Parenting with a mental health disorder during COVID-19

By The Health News Team | April 15, 2020
Woman sitting on couch with children passing by

These are especially trying times as we all navigate the changes brought about by the COVID-19 pandemic. For those with mental health conditions, stresses caused by sheltering in place with family members, changes in job security, and concerns about the health of yourself and loved ones can be particularly challenging.

While parents with psychological illnesses have likely built a set of coping skills to manage everyday life, we are not currently living our “everyday” lives. Anxiety, depression, panic disorders and other conditions can become exacerbated and more difficult to manage, as well as more evident to the children living in your home. This is why it is important to be open with your family members about your condition and how they can help you manage it.

Talking to kids about mental health
“Having transparency about mental health can open up the dialogue using age-appropriate language,” says Elizabeth Callahan, EdD, a licensed psychologist and behavioral health therapist at Sharp Mesa Vista Hospital. “For example, when talking to a small child, you can share that sometimes people get sad and sometimes people experience something called depression, which is more than just a feeling of sadness.”

This can be followed by general information about what those symptoms might look like for you, such as oversleeping, low mood, and not enjoying things like hobbies or spending time with the people you love. However, Dr. Callahan recommends that you do not share details related to your condition that a child might find scary or overwhelming.

When talking to a teen, Dr. Callahan advises that you can be a bit more candid and share information about more serious issues related to your mental health. This might include sharing that there were times you have needed to go to a hospital for treatment or very low moments when you have thought about ending your life and how you coped with those feelings.

The importance of support
It is also important, especially when you are feeling more stress than usual, to have the help of other adults in your life that can also be there for your children. Whether it’s your spouse or partner, a close relative or a family friend, your child needs to know that you have multiple sources of support and that caring for you during challenging times does not fall on them alone.

According to Dr. Callahan, this models to your child that having a support network of multiple people is a strength, and that they can lean on those people for support too. For example, if a child knows that their aunt is aware of their mother’s mental health challenges and is there to help, they can feel comfort in knowing that they are not alone.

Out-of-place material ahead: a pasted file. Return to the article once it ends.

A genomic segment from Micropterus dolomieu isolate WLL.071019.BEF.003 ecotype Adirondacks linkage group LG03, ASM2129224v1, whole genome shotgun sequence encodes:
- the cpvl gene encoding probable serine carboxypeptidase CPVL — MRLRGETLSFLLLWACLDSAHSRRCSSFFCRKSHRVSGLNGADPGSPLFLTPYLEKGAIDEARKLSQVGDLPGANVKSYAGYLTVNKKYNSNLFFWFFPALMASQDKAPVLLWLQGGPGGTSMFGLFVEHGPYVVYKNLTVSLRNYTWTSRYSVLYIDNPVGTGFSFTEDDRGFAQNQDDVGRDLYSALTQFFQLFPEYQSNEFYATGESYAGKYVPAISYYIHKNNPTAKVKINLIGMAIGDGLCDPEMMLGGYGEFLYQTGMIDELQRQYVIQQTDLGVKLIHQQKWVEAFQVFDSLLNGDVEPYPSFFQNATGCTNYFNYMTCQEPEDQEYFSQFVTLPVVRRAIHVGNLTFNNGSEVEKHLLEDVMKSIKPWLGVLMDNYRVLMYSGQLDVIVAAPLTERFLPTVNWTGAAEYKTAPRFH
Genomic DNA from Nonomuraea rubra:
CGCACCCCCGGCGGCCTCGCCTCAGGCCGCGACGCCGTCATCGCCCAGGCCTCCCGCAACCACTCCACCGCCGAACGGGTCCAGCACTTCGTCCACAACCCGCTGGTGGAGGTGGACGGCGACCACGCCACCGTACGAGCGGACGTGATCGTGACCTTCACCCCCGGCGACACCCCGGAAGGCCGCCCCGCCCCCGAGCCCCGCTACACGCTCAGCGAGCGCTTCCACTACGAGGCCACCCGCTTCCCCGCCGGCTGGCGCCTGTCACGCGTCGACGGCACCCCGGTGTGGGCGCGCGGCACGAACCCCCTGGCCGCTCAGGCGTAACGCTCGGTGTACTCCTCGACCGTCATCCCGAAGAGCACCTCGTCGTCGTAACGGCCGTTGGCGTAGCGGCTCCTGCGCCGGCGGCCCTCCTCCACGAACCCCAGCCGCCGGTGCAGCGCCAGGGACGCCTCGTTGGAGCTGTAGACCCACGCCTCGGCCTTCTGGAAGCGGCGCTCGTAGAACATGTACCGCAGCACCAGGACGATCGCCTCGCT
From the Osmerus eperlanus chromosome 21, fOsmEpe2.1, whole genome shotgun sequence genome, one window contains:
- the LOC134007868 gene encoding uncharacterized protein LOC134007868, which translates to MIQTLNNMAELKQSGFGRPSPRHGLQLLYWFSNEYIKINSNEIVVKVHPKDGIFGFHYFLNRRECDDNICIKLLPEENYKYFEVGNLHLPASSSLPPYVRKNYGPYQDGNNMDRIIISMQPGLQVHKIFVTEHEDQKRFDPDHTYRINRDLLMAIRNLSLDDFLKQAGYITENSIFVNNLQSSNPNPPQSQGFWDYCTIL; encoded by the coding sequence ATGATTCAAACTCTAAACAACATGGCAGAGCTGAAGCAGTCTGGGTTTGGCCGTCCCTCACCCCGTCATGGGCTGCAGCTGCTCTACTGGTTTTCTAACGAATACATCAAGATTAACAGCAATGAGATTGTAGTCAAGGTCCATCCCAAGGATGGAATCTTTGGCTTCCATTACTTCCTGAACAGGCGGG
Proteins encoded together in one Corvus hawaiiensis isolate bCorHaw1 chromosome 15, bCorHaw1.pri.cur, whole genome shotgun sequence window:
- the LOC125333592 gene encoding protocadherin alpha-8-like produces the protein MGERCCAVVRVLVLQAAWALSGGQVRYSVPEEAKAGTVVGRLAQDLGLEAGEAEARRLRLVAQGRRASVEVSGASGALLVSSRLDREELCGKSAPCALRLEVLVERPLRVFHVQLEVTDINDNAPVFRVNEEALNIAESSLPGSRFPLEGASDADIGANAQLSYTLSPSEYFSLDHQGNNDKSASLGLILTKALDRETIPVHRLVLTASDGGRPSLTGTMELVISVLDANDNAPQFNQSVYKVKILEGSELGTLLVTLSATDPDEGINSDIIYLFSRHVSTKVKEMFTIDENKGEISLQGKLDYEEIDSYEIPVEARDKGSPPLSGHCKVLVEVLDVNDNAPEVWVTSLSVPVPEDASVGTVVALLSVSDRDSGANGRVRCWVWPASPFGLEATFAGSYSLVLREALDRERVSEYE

“You can, however, ask your child for assistance in age-appropriate ways,” Dr. Callahan says. “In asking for support, which can be as simple as asking your child to turn down the volume of the TV when you need to rest, you create a dialogue between yourself and your child about your illness versus having your child become afraid of the mental health symptoms you might be experiencing.”

Signs to watch for in children
Parents with mental health disorders should also watch for signs and symptoms of mental health struggles in their children. According to the American Academy of Pediatrics, the chance of an individual having a mental health disorder is higher if there is a family history of other members having the same disorder. However, most mental health conditions are caused by a complex combination of genetic and environmental factors, such as trauma or substance abuse.

“If parents are concerned about the heritability of a mental illness and want to discuss it with their children, it’s important to discuss it as a possibility versus a guarantee,” Dr. Callahan says. “Some mental health diagnoses have a higher heritability rate than others, and just because one family member has a diagnosis does not mean another in the family is guaranteed to get it.”

Signs of mental health concerns that parents and other family members should watch for in children and teens include the following:

  • Excessive sleeping, difficulty in sleeping, or other sleep disorders

  • Loss of self-esteem

  • Loss of interest in favorite activities

  • Decreased desire to connect with friends and loved ones

  • Weight loss, loss of appetite or over-eating

  • Changes in personality, such as aggressiveness and excessive anger

  • Thoughts of self-harm or wanting to die

“Above all, it’s important that the message of love is there,” Dr. Callahan says. “For example, you might explain that there are times when you feel depressed or there may even be times when they might feel depressed. But if you love each other during all times — both good and bad — that love can help you get through.”

Talk to your doctor if you or your child are experiencing excessive sadness, anxiety or worry for an extended period. Call 911 if anyone, including yourself, may be at risk for self-harm or suicide. Learn more about mental health services at Sharp Mesa Vista Hospital and read important COVID-19 information from Sharp.

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